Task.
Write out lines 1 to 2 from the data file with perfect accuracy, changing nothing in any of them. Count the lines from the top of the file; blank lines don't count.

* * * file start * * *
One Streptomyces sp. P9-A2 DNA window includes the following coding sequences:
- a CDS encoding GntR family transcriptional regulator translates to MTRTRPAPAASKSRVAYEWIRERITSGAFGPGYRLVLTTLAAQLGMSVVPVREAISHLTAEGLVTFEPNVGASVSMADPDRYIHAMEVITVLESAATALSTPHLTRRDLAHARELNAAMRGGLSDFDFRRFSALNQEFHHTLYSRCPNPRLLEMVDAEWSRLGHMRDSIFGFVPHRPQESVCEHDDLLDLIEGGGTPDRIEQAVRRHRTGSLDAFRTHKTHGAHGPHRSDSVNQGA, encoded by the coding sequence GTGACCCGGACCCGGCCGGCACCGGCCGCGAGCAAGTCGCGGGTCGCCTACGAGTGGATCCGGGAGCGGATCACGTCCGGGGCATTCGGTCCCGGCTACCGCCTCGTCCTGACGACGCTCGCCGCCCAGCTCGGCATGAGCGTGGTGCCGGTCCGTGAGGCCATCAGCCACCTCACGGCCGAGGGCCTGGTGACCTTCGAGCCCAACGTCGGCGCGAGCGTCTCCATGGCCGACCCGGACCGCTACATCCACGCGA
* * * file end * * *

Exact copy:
One Streptomyces sp. P9-A2 DNA window includes the following coding sequences:
- a CDS encoding GntR family transcriptional regulator translates to MTRTRPAPAASKSRVAYEWIRERITSGAFGPGYRLVLTTLAAQLGMSVVPVREAISHLTAEGLVTFEPNVGASVSMADPDRYIHAMEVITVLESAATALSTPHLTRRDLAHARELNAAMRGGLSDFDFRRFSALNQEFHHTLYSRCPNPRLLEMVDAEWSRLGHMRDSIFGFVPHRPQESVCEHDDLLDLIEGGGTPDRIEQAVRRHRTGSLDAFRTHKTHGAHGPHRSDSVNQGA, encoded by the coding sequence GTGACCCGGACCCGGCCGGCACCGGCCGCGAGCAAGTCGCGGGTCGCCTACGAGTGGATCCGGGAGCGGATCACGTCCGGGGCATTCGGTCCCGGCTACCGCCTCGTCCTGACGACGCTCGCCGCCCAGCTCGGCATGAGCGTGGTGCCGGTCCGTGAGGCCATCAGCCACCTCACGGCCGAGGGCCTGGTGACCTTCGAGCCCAACGTCGGCGCGAGCGTCTCCATGGCCGACCCGGACCGCTACATCCACGCGA